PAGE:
In our team we are currently trying to find a new design and structure for Our World in Data that makes our work more useful for the readers. Some entries are getting very long (e.g. financing of healthcare or global education) and we think it should be possible to find a format that works better for the reader.
Usually we discuss things like this internally, but this issue I thought I can share here since no one in our team is a designer and since I’m hoping that there is a small chance that someone reads this who understands how to find a good format and gives us some hints.
What do the designers out there think about the look of Our World In Data? What needs to be changed? Fonts? Logos? Colors?
Our entries are dedicated to a specific aspect of global living conditions – poverty, child mortality, etc. They have a standardised format and are structured into 4 sections. What we are looking for is a format that works for all entries and makes sense for our content and 4-section structure.
The new structure should make it easier for the reader to read the text and the visuals. Especially for those readers that are not reading the entire entry (the majority of readers) it should be as easy as possible to find the bit of the entry that they are interested in.
Our current idea is that the “Empirical View” (section 1) section stays as it is. The following “Correlates, determinants and consequences” section we want to change in our current draft. The section should not be shown by default and instead we want to use a mix of (1) accordions that open sections within the document and (2) links to shorter pages that open in a new tab and that have the format of our blog posts.
The first reason for the new structure of the correlates section is to make the entries shorter. The second reason is that linking to outside documents makes sense for our website since a text on the link between AIDS and poverty for example can then be linked to from both the entry on AIDS and the entry on poverty.
I have made an Adobe Illustrator file of an entire entry for our internal discussion, but if you are interested in giving us feedback you can download it here:
Our World in Data presents the empirical evidence on global development in entries dedicated to specific topics.
This blog post draws on data and research discussed in our entry on Economic Growth.
Measuring economic activity in a country is difficult, since ‘the economy’ is a complex system with lots of moving parts. A common way to deal with this is to focus on aggregate indicators, such as total national output: “the monetary value of all goods and services produced within a country (or region) in a specific time period”. That’s what economists call the Gross Domestic Product (GDP).
GDP is measured using prevailing national prices to estimate the value of output. In other words, GDP is calculated using local currency units. This means that in order to make meaningful cross-country comparisons, it is necessary to translate figures into a common currency – i.e. use a consistent ‘unit of measure’.
One option is to simply translate all national figures into one common currency (for instance, US dollars) using exchange rates from currency markets. But economists often opt for a different alternative. They create a hypothetical currency, called ‘international dollars’, and use this as a common unit of measure. The idea is that a given amount of international dollars should buy roughly the same amount – and quality – of goods and services in any country.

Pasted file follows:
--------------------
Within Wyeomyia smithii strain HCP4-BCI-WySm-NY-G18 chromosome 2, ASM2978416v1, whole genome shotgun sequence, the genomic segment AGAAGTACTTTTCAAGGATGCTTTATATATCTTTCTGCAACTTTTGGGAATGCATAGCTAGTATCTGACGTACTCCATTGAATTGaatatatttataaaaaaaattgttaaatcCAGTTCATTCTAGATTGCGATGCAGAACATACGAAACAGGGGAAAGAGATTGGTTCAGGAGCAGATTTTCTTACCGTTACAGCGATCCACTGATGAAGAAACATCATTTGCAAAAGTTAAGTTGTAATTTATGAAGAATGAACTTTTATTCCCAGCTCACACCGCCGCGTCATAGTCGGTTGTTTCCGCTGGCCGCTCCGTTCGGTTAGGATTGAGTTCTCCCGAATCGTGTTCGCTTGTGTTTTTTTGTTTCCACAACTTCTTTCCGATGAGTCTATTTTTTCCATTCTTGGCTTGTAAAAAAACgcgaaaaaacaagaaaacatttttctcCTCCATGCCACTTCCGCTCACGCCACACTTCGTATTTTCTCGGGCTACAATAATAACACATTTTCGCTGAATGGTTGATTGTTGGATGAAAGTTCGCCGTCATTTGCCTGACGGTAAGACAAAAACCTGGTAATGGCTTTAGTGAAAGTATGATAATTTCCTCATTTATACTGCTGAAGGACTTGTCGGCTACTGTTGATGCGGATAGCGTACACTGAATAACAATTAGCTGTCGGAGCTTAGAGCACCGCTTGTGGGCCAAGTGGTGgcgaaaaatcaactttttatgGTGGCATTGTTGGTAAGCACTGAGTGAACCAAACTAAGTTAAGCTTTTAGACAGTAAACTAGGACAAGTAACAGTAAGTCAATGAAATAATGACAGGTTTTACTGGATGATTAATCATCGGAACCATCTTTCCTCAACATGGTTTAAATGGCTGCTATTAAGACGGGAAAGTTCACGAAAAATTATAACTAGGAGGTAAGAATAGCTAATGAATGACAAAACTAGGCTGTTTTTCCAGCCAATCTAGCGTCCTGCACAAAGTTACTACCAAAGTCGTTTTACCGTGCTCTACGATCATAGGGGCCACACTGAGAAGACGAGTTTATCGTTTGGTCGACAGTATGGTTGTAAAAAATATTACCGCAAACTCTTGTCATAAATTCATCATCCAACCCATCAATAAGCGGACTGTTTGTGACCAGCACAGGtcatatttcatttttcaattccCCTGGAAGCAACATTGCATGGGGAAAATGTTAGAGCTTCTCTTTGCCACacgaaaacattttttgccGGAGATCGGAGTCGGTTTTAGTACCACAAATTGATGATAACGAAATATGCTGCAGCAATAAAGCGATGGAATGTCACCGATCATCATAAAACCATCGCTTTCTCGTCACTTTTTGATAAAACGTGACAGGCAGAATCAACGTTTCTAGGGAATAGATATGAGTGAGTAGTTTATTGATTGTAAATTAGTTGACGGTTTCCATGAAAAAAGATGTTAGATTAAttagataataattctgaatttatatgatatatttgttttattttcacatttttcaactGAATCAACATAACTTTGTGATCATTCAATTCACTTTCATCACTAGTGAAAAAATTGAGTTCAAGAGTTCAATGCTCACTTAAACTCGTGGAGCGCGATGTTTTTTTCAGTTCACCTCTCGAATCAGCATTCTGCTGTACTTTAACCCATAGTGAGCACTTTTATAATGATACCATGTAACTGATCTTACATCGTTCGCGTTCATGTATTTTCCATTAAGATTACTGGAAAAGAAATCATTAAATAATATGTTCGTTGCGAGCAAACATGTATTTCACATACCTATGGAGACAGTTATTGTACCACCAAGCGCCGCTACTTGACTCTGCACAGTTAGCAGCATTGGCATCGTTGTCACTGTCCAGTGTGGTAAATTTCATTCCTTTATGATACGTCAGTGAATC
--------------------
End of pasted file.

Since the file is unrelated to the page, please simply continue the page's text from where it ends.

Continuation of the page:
The exchange rates used to translate monetary values in local currencies into ‘international dollars’ (int-$) are the ‘purchasing power parity conversion rates’ (also called PPP conversion factors). Below we discuss where PPP rates come from, and why they can often be more useful for comparisons than market exchange rates.
What is purchasing power and why does it matter?
Why do many British pensioners decide to move to Southern Spain? It’s not just about the weather. It also has to do with differences in price levels, which are lower in Spain than Britain. You can buy more things with one sterling pound in Southern Spain than you can in England. In other words, the purchasing power of the British Pound is higher in Spain than in England. This difference in price levels is exactly what PPP conversion rates try to capture.
The following visualization shows cross-country differences in purchasing power, taking the US as the reference country. To be specific, the figures below correspond to the price level ratio of PPP conversion factors to market exchange rates. Hence, numbers below 1 imply that if you exchange 1 dollar at the corresponding market exchange rate, the resulting amount of money in local currency will buy you more in that country than you could have bought with one dollar in the US in the same year.
A price level of 0.5 shown for a country in this map means that for a given sum of US dollars you can buy twice as many goods and services in that country than in the US. In countries with a price level above 1, you can buy fewer goods and services than in the US for a given sum of US dollar.
As we can see, price level differences between developed and developing countries are much larger than those between Spain and England. The amount of goods and services that you can buy with 500 US dollars in the US is very different to what you can buy with 500 US dollars in rural India.
This is important beyond GDP. Price level differences imply that with the same income in US dollars, you could be on the verge of poverty in the US, or fairly well-off in rural India. For this reason, we need to consider purchasing power when comparing variables such as poverty rates between countries.
From the explanation above it should be clear that we need to control for price differentials in order to meaningfully compare GDP between countries. We need a conversion factor that achieves purchasing power parity.
If we take an all-embracing basket of goods and services and we use it as a reference point, we can compute price indices for each country and, using statistical methods, adjust the GDP figures to deal with the problem of different price levels.